Lawmakers today are sharply criticizing the tactics used in Hewlett-Packard's spying probe. This as a congressional hearing into the technology company's handling of boardroom leaks. Ten people involved in the company's investigation, including HP's just-resigned general counsel and hired private eyes, appeared before the House panel and asserted their Fifth Amendment right against self-incrimination, refusing to answer questions. Just hours ahead of a much-anticipated Congressional hearing focusing on its handling of boardroom leaks, the top attorney of HP has resigned. The technology company says the resignation of General Counsel Ann Baskins is effective immediately. Baskins spent 24 years with the Palo Alto, California-based company. Ousted HP chairwoman Patricia Dunn says she never doubted the legality of the practices. Dunn says she learned in the spring of 2005 that the probe involved obtaining access to phone records. Besides the inquiry by the House committee, federal and California prosecutors are investigating whether company insiders or outside investigators broke the law. Lawmakers want to know more about HP's effort to root out leaks to journalists. At issue is the legality of the use of a network of private investigators who pried into the personal lives of journalists and HP directors.
Congress is struggling to do something about a problem known as "pretexting'': gaining access to private phone records under false pretenses. The issue has been making headlines because of the HP case in which private investigators lied to gain access to phone records in a leak investigation. Federal law bars fraudulent access to financial records but doesn't cover phone records. Virtually everybody in Congress agrees phone pretexting is wrong and should be banned, too. A bill to do that won unanimous House approval last April, but competing versions are hung up in the Senate. One version would supersede state laws. That's opened another can of worms because civil rights activists are using those laws to challenge federal eavesdropping aimed at catching terrorists.
Federal investigators are looking at multiple projects within and outside of Nigeria, investigating a possible bribery scheme involving Houston-based Halliburton and a $5.5 billion Nigerian natural gas plant, according to the Houston Chronicle. The Securities and Exchange Commission has issued subpoenas seeking documents from projects over the last 20 years. Activities under question predate Halliburton's acquisition of Dresser Industries, which owned M.W. Kellogg, which was merged with Halliburton's Brown & Root to former Kellogg, Brown & Root, now known as KBR.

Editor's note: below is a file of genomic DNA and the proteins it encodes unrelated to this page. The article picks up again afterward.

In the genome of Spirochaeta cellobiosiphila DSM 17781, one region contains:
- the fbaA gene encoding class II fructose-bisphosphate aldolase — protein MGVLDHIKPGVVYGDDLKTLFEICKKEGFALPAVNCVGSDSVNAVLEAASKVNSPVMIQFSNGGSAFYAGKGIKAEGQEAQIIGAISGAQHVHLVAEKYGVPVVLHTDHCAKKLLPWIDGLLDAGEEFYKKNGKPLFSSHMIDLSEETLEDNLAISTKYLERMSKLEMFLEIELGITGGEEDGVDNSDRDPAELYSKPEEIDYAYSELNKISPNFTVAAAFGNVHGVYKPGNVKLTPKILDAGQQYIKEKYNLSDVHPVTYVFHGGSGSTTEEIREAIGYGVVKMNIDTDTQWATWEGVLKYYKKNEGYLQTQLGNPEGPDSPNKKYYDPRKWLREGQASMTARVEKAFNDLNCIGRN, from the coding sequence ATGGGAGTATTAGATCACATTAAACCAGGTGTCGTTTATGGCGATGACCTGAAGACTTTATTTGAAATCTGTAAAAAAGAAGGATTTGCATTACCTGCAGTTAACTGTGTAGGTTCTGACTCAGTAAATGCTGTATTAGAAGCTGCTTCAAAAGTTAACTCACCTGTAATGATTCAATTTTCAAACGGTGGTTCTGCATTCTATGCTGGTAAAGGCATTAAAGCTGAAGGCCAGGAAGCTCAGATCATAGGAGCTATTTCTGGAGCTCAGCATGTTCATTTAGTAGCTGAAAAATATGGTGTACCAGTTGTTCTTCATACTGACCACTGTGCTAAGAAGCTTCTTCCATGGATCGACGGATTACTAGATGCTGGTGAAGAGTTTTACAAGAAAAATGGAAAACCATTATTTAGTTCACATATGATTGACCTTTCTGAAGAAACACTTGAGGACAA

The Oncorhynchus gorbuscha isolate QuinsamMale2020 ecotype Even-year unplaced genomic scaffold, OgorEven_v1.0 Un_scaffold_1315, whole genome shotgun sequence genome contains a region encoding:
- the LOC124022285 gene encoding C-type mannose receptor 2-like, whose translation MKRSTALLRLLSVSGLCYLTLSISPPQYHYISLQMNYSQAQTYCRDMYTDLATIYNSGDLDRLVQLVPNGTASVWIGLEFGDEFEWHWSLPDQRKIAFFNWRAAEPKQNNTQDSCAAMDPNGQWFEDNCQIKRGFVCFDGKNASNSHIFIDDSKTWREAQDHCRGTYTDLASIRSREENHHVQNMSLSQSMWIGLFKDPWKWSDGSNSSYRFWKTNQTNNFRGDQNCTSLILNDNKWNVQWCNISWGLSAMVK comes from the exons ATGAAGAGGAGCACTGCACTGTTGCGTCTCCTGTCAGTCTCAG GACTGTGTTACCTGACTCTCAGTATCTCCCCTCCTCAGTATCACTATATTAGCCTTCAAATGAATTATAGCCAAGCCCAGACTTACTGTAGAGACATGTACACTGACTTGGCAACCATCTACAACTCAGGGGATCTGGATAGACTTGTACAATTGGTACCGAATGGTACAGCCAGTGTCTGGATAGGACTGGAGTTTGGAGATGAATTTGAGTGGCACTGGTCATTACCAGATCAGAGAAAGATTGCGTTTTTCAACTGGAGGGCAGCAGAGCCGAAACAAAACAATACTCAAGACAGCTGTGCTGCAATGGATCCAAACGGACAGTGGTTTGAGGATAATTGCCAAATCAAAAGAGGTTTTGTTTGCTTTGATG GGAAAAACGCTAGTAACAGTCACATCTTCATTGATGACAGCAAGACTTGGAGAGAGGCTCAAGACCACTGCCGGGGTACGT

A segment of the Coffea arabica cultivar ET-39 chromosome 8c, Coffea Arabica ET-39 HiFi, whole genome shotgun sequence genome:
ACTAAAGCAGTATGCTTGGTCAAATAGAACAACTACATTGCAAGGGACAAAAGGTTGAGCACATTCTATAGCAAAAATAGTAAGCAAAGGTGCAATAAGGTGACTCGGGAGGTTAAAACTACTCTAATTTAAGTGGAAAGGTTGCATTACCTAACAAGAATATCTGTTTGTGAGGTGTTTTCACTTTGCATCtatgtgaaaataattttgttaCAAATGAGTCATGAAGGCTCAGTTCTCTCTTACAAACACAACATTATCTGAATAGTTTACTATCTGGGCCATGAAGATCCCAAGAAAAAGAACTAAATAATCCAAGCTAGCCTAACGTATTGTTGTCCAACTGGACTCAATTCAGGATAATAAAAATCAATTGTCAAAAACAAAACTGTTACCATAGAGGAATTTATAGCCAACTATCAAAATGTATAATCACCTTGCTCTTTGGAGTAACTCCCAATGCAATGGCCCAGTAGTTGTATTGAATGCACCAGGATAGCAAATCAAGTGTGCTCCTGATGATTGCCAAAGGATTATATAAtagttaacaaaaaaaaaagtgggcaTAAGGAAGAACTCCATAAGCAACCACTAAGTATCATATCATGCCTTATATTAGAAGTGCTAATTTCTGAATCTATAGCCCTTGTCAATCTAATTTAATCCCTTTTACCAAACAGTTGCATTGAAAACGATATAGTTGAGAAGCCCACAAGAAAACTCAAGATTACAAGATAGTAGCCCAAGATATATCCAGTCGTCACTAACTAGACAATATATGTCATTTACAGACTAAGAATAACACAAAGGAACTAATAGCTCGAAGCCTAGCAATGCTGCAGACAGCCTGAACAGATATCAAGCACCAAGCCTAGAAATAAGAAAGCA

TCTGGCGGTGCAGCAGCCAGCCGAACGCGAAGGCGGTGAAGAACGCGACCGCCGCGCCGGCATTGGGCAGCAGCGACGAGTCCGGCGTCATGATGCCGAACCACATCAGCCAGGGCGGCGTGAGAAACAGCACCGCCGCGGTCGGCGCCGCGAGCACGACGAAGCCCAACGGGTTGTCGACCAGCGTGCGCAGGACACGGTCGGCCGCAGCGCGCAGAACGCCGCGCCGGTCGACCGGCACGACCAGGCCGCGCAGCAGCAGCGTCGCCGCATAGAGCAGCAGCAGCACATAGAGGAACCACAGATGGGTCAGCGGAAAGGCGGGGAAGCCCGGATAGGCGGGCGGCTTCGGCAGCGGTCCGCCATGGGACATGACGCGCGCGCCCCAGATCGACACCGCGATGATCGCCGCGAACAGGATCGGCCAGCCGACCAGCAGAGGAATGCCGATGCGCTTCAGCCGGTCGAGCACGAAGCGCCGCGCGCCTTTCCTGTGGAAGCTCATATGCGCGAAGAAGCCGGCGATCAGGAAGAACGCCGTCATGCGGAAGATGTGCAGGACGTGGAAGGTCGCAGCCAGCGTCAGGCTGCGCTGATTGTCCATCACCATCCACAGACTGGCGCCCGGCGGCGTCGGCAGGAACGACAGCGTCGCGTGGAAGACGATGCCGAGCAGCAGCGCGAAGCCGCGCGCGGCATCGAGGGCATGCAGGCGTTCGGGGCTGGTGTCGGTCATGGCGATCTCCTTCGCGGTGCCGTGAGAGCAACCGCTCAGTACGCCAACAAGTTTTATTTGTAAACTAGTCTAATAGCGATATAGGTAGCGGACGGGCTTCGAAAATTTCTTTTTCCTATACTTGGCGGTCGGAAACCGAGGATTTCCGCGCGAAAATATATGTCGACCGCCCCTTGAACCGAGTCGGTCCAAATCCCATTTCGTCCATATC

Meanwhile, Reuters reports that U.S. employees working in Iraq will not be receiving overtime pay, after a ruling by U.S. District Judge Melinda Harmon. A Pentagon contract called for overtime wages to be paid in Iraq, but U.S. laws governing military contracts allow only workers employed inside the United States to receive overtime pay. The plaintiffs in the class action suit include an estimated 20,000 to 40,000 employees who worked for KBR in Kuwait and Iraq.
Pilgrim's Pride--the nation's second-largest chicken producer--said today that it will launch a hostile bid for smaller rival Gold Kist for about $1 billion. That comes after Gold Kist's management declined to strike a deal. The offer of $20 a share would be a 55 percent premium over Gold Kist's closing stock price on August 18th, when Pittsburg, Texas-based Pilgrim's Pride disclosed its interest in buying the nation's number three poultry producer. Even a combined company would be far smaller than industry leader Tyson Foods. Gold Kist urged its stockholders against selling to Pilgrim's Pride while its directors study the unsolicited bid. Gold Kist has indicated it would prefer to remain a stand-alone company. Atlanta-based Gold Kist noted that Pilgrim's Pride has not changed its price since August. Gold Kist shares jumped in August and now trade for more than the Pilgrim's Pride price. The offer by pilgrim's pride is set to expire October 27th.